Publication Date


Document Type

Masters Thesis


School for Social Work


Reminiscing, Nostalgia, Bereavement-Psychological aspects, Nosology, Teleology, Psychodynamic theories of mourning, Clinical descriptions


This historical study looks at medical, psychological and psychiatric descriptions of nostalgia as a pathological condition. By conducting a historical analysis on the medical nosology that addresses this clinical phenomenon from the years 1688-2011, this paper examines the conceptual shift of nostalgia from a medical disease to a psychopathological condition and, ultimately, how it is explained within psychoanalytic literature. In examining the way that nostalgia has been described within psychoanalytic literature, specifically from the years 1950- 2011, this study demonstrates that nostalgia continues to be understood as a psychopathological condition, primarily affiliated with minority groups and displaced persons. Within the psychoanalytic literature, nostalgia is described in terms of developmental delays, excessive attachment to one's mother, habitual idealization but, importantly, aberrated mourning and melancholia. This study reviews Freud's privileged theory of Mourning and Melancholia (1917), and suggests that teleological conceptions frame this psychodynamic theory of mourning. The study concludes urging contemporary clinical practitioners to employ heterogeneous conceptions of 'healthy mourning,' specifically with regards to geographic displacement, cultural relocation and symbolic loss.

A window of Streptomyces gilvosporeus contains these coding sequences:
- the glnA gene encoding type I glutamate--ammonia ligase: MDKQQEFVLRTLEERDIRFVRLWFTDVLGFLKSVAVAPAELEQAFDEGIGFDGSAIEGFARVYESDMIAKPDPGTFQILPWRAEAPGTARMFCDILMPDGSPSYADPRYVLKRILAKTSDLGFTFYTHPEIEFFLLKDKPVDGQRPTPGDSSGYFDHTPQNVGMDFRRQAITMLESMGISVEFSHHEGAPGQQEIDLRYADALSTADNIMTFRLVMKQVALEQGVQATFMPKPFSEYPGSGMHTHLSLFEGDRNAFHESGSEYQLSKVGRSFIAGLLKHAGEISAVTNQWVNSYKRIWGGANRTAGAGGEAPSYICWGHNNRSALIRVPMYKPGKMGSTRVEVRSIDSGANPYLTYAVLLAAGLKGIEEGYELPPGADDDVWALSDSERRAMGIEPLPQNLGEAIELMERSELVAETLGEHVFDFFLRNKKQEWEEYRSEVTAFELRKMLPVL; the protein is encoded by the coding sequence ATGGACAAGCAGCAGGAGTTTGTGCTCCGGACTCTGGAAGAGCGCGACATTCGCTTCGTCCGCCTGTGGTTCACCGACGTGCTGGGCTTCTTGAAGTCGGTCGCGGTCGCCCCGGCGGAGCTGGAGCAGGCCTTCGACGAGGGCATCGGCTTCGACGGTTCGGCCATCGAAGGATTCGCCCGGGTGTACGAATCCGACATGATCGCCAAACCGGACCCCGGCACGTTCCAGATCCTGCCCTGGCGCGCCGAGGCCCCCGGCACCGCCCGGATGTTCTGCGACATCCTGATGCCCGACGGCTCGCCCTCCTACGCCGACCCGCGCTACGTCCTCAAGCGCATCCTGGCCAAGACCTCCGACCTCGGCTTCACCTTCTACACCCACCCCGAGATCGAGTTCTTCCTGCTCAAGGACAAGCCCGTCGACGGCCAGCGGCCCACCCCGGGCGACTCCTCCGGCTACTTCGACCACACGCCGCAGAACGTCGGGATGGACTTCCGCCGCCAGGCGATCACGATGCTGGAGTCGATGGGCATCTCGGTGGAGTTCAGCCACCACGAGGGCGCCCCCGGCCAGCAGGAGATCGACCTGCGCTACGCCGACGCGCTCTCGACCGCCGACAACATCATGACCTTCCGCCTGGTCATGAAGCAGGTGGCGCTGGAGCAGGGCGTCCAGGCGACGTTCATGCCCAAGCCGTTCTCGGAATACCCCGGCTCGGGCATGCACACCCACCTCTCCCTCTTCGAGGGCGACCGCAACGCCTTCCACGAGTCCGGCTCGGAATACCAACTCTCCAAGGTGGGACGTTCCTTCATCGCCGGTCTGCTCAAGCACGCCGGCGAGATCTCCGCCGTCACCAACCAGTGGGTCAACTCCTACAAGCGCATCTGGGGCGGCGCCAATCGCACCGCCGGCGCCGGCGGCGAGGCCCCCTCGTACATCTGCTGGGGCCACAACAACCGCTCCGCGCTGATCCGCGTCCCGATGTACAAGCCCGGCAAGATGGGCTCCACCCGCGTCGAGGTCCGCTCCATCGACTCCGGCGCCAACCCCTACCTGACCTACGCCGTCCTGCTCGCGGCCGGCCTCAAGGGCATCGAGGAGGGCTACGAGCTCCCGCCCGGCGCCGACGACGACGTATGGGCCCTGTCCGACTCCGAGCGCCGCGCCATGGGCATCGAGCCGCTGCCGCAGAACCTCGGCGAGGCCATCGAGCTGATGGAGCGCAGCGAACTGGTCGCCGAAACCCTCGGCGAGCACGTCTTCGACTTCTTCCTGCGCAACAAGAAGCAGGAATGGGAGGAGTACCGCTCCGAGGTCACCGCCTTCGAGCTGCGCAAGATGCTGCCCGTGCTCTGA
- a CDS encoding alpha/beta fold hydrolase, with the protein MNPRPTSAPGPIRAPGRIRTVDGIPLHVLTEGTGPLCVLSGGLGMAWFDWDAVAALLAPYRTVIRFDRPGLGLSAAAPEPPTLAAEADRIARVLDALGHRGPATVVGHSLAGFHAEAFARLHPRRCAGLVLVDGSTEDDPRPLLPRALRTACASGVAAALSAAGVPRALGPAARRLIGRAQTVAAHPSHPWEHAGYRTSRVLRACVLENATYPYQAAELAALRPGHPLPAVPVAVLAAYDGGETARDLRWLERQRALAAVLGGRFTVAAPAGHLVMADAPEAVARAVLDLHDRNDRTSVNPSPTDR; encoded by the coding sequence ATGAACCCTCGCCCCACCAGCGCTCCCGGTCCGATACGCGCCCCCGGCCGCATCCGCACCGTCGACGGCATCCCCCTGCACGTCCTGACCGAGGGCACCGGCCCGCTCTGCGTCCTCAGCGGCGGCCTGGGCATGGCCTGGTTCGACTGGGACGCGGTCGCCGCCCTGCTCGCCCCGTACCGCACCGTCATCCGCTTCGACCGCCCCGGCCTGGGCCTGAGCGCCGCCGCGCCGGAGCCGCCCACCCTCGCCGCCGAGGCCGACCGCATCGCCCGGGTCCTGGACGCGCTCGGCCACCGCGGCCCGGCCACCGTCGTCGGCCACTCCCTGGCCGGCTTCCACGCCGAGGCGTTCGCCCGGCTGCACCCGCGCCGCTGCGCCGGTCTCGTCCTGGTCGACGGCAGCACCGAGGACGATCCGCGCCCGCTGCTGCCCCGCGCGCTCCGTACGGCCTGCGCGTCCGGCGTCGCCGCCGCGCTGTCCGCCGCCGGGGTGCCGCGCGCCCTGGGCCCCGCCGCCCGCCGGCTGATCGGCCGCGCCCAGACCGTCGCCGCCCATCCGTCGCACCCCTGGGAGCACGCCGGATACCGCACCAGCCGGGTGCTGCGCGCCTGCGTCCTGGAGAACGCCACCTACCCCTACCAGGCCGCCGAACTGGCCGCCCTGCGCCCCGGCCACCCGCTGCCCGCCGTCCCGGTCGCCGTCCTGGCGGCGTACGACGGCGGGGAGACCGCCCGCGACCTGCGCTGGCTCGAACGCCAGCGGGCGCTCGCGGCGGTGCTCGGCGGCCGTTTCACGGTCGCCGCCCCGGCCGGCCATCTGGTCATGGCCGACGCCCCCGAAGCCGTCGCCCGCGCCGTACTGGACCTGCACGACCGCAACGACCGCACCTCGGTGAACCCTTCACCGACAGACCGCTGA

iii, 72 p. Thesis (M.S.W.)--Smith College School for Social Work, Northampton, Mass., 2012 Includes bibliographical references (p. 69-72)

Limited Access until August 2017